Ministers' Week

Jump to navigation Jump to search

Ministers' Week was the name in the Mennonite Church (MC) for a special series of addresses and discussions provided for ministers in service by the colleges and Bible schools of the church, originally offered for a school week, but later often reduced to three to five days, although still called a "week," and usually scheduled at the end of the six weeks' Winter Bible School. Topics of practical value to the working minister were offered, including Bible exposition, homiletics and pastoral work, doctrine, church program and problems, and Christian education. The first known Ministers' Week was offered by Hesston College in 1925. Johnstown (Pennsylvania, USA) Bible School followed in 1926, Goshen College in 1927, Ontario Bible School and Eastern Mennonite College in 1928, Canton (Ohio) Bible School and others later. Hesston and Johnstown were later transferred to conference sponsorship. Attendance usually included most of the active ordained men of the region served. In the mid-20th century attendance declined, and in a few cases the ministers' week was discontinued, or replaced as at Goshen by the School for Ministers lasting three weeks. For shorter meetings of one or two days see Ministers' Meeting.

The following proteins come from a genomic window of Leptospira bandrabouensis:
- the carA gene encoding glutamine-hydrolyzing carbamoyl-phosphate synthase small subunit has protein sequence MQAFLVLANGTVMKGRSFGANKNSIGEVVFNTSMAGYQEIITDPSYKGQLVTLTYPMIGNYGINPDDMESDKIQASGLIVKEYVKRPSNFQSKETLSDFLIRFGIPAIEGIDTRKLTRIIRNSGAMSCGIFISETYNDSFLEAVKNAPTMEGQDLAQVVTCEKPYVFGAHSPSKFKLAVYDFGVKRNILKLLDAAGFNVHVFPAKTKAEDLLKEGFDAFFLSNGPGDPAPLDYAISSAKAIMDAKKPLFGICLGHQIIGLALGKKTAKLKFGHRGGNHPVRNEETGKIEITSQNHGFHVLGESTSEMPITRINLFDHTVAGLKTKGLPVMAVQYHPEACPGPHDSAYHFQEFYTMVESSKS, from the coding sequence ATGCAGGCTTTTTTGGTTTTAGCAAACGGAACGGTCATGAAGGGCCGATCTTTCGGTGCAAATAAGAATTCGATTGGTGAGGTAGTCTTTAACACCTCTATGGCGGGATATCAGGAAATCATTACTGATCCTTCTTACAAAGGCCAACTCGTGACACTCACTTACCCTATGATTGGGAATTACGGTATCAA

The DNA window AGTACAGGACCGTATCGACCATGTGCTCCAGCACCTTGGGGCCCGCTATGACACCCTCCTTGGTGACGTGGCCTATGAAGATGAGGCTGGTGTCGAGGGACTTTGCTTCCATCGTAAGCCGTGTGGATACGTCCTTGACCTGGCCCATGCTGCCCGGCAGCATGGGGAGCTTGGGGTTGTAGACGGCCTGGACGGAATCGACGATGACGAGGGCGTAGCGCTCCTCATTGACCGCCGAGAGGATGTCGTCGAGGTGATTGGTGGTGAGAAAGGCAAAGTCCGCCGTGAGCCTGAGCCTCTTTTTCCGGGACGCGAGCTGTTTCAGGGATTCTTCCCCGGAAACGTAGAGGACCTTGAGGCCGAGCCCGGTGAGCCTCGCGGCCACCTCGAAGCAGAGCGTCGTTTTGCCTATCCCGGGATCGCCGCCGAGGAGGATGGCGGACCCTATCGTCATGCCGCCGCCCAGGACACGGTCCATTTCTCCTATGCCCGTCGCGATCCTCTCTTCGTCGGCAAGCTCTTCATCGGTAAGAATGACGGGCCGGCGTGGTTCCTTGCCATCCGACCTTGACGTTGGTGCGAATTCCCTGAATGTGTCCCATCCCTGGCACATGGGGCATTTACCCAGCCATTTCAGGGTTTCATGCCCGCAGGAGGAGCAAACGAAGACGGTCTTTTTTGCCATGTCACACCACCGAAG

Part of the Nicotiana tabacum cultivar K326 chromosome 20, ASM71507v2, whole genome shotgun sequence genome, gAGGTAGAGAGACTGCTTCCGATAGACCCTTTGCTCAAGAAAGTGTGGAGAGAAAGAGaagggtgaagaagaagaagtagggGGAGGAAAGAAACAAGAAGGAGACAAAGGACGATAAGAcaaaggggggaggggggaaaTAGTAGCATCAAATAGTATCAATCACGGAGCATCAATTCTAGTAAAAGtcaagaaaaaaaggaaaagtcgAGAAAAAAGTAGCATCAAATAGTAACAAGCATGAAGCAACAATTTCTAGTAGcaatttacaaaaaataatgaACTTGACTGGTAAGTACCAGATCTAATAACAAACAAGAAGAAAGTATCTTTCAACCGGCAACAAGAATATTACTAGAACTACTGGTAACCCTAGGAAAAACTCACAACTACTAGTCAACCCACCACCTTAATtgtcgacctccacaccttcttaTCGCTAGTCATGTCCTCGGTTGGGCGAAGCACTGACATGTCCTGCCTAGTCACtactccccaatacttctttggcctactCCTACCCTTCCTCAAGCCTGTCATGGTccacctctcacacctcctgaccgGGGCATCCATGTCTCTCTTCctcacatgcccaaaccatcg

Similar programs for ministers have been provided at the colleges of other Mennonite groups such as Bethel, Bluffton, Canadian Mennonite Bible College for the General Conference Mennonite Church,

Mennonite Brethren Bible College for the Mennonite Brethren in Canada.

See also Ministers' Bible Week

Author(s) Harold S Bender
Date Published 1957

Cite This Article

MLA style

Bender, Harold S. "Ministers' Week." Global Anabaptist Mennonite Encyclopedia Online. 1957. Web. 22 Aug 2019.

APA style

Bender, Harold S. (1957). Ministers' Week. Global Anabaptist Mennonite Encyclopedia Online. Retrieved 22 August 2019, from


Adapted by permission of Herald Press, Harrisonburg, Virginia, from Mennonite Encyclopedia, Vol. 3, p. 699. All rights reserved.

©1996-2019 by the Global Anabaptist Mennonite Encyclopedia Online. All rights reserved.